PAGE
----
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    Quote Originally Posted by whitecat View Post
    - the amd gpu conception (contrary to nvidia) need that the kernel take time to analyze the command buffer, for security reason. fglrx do not do that.
    - there is some limitation is the API, and it's not easy to fix. Moreover the kernel api is freeze, contrary to nouveau.
    - r600g have a design that is not the best to do what it do.

    To conclude, in fact, the main "problem" with r600g is in the kernel, not really in gallium side.
    I don't really agree with these statements. r300g uses the same CS ioctls as r600g (same checking and buffer relocation -- all radeons use the same scheme) and it performs close to fglrx (and in some cases faster). As I stated before, the difference lies in the fact that r300g has been worked on and optimized longer.

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    Quote Originally Posted by bug77 View Post
    Not to mention the five hundred can write the driver the way they see fit, while the rest have to chase moving targets (KMS, DRI, etc).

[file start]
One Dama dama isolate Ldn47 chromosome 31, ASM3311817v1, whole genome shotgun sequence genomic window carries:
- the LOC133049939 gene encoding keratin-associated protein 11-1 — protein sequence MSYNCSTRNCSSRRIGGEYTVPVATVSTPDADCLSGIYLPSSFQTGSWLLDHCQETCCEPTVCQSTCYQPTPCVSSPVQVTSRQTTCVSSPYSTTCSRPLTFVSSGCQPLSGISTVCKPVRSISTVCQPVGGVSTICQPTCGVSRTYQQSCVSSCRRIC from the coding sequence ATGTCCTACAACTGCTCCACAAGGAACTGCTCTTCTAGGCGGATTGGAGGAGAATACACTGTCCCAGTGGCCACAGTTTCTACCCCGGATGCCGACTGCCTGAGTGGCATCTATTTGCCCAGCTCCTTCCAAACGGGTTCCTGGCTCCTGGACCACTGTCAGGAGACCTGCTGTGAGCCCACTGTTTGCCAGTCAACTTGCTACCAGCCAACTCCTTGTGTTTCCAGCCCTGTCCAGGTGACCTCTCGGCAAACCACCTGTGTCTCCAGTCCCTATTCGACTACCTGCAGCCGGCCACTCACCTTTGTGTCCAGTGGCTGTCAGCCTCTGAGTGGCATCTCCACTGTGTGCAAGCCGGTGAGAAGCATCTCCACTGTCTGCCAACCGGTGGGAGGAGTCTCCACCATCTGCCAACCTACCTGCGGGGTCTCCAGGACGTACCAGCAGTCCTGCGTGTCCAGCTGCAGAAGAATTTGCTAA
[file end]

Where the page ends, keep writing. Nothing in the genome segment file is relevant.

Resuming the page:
That's one point. Underlying specifications constantly change, lot's of efforts become useless.

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    Quote Originally Posted by birdie View Post
    The problem is that it will be like that forever. AMD/NVIDIA deploy over five hundred programmers to create fast/optimized/bug free drivers for their GPUs, while at most there is just a handful of programmers (I'd say 10 tops) working on open source drivers.
    300 Spartans can hurt 800 000 very much... http://en.wikipedia.org/wiki/Battle_of_Thermopylae

    why should the 130 radeon devs lose? Linus Torvalds Starts the Kernel alone.